Private vehicles and large trucks continue to violate the law.
In 2012, a traffic enforcer of the Metro Manila Development Authority (MMDA) was assaulted after he tried to stop an illegal drag racing event in Pasay City.
This prompted the Department of Justice (DOJ) to release an advisory opinion to guide law enforcers and the general public on the consequences of engaging in the illicit activity.
The DOJ said these races in some instances, “resulted in harm to persons involved in the race or not, and unduly puts at risk motorists who pass through the roads.”
“The harm caused by drag racing range from physical injuries and property damage in case of crashes, to damage to roads due to the excessive wear and tear induced by burning rubber. Other forms of collateral harm include noise pollution, vandalism and littering,” it added.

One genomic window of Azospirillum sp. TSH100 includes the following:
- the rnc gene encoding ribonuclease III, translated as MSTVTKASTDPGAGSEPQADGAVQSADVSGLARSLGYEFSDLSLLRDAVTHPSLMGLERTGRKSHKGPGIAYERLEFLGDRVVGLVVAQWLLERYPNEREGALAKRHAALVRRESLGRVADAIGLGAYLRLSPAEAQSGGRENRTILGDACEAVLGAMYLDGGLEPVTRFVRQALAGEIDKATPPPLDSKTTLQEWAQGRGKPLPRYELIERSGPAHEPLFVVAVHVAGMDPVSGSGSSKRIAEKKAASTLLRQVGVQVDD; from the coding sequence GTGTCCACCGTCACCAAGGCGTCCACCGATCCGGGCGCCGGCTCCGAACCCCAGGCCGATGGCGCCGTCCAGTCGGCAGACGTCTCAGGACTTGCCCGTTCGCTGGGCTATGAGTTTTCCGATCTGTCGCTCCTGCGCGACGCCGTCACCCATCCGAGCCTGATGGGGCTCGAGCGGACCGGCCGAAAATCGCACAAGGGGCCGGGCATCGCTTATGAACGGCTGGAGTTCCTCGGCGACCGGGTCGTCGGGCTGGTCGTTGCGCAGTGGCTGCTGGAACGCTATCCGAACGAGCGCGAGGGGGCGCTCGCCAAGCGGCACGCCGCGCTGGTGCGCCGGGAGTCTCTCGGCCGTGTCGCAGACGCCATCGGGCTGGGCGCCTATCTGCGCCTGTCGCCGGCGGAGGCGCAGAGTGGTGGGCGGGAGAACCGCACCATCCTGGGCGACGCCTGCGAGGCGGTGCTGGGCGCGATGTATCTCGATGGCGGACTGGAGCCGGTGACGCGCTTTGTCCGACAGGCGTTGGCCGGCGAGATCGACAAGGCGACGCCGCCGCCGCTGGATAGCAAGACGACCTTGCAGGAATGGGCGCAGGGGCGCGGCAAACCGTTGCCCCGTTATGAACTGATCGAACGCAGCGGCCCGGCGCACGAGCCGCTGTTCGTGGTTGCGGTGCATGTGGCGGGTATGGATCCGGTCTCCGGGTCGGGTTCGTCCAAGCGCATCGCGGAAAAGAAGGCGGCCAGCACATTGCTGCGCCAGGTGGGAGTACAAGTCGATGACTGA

Though no specific law has been passed to prevent illegal drag racing, the Land Transportation and Traffic Code of the Philippines and Batas Pambansa Bg. 33 contain provisions that penalize this activity.
Several local governments in the country have also issued ordinances banning this practice in their localities.
San Fernando City in Pampanga is facing this problem now. Road Safety Journalism Fellow Reiniel Pawid follows a tip on from a concerned citizen, and finds out the difficulties in apprehending those who engage in illegal drag racing events in the city.
Watch his report here:
This story, which first aired in Central Luzon TV-36, was produced under the Bloomberg Initiative Global Road Safety Media Fellowship implemented by the World Health Organization, Department of Transportation and VERA Files.